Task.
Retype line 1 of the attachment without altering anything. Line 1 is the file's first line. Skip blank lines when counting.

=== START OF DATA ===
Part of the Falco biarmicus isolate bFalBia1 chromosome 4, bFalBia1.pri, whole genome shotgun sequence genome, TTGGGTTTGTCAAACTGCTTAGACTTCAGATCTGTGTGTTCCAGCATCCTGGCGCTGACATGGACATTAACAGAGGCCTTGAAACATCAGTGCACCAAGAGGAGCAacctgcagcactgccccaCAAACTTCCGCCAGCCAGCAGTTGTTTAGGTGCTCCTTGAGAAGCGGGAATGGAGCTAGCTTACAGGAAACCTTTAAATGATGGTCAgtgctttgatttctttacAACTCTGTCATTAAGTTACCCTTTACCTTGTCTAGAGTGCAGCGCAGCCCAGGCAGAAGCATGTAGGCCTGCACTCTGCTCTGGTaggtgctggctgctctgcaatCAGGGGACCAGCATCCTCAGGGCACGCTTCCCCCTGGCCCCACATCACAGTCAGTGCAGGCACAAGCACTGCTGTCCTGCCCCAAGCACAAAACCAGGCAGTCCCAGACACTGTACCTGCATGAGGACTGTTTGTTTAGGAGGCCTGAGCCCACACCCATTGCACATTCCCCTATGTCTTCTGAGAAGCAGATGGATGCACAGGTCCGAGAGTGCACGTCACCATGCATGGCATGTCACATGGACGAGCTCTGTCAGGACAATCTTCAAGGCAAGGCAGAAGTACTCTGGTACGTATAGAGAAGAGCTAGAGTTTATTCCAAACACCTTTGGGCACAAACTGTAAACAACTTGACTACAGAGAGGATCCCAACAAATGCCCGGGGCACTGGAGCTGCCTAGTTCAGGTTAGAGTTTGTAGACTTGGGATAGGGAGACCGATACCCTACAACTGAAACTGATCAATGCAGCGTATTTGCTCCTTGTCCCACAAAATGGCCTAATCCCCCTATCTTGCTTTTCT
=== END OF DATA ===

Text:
Part of the Falco biarmicus isolate bFalBia1 chromosome 4, bFalBia1.pri, whole genome shotgun sequence genome, TTGGGTTTGTCAAACTGCTTAGACTTCAGATCTGTGTGTTCCAGCATCCTGGCGCTGACATGGACATTAACAGAGGCCTTGAAACATCAGTGCACCAAGAGGAGCAacctgcagcactgccccaCAAACTTCCGCCAGCCAGCAGTTGTTTAGGTGCTCCTTGAGAAGCGGGAATGGAGCTAGCTTACAGGAAACCTTTAAATGATGGTCAgtgctttgatttctttacAACTCTGTCATTAAGTTACCCTTTACCTTGTCTAGAGTGCAGCGCAGCCCAGGCAGAAGCATGTAGGCCTGCACTCTGCTCTGGTaggtgctggctgctctgcaatCAGGGGACCAGCATCCTCAGGGCACGCTTCCCCCTGGCCCCACATCACAGTCAGTGCAGGCACAAGCACTGCTGTCCTGCCCCAAGCACAAAACCAGGCAGTCCCAGACACTGTACCTGCATGAGGACTGTTTGTTTAGGAGGCCTGAGCCCACACCCATTGCACATTCCCCTATGTCTTCTGAGAAGCAGATGGATGCACAGGTCCGAGAGTGCACGTCACCATGCATGGCATGTCACATGGACGAGCTCTGTCAGGACAATCTTCAAGGCAAGGCAGAAGTACTCTGGTACGTATAGAGAAGAGCTAGAGTTTATTCCAAACACCTTTGGGCACAAACTGTAAACAACTTGACTACAGAGAGGATCCCAACAAATGCCCGGGGCACTGGAGCTGCCTAGTTCAGGTTAGAGTTTGTAGACTTGGGATAGGGAGACCGATACCCTACAACTGAAACTGATCAATGCAGCGTATTTGCTCCTTGTCCCACAAAATGGCCTAATCCCCCTATCTTGCTTTTCT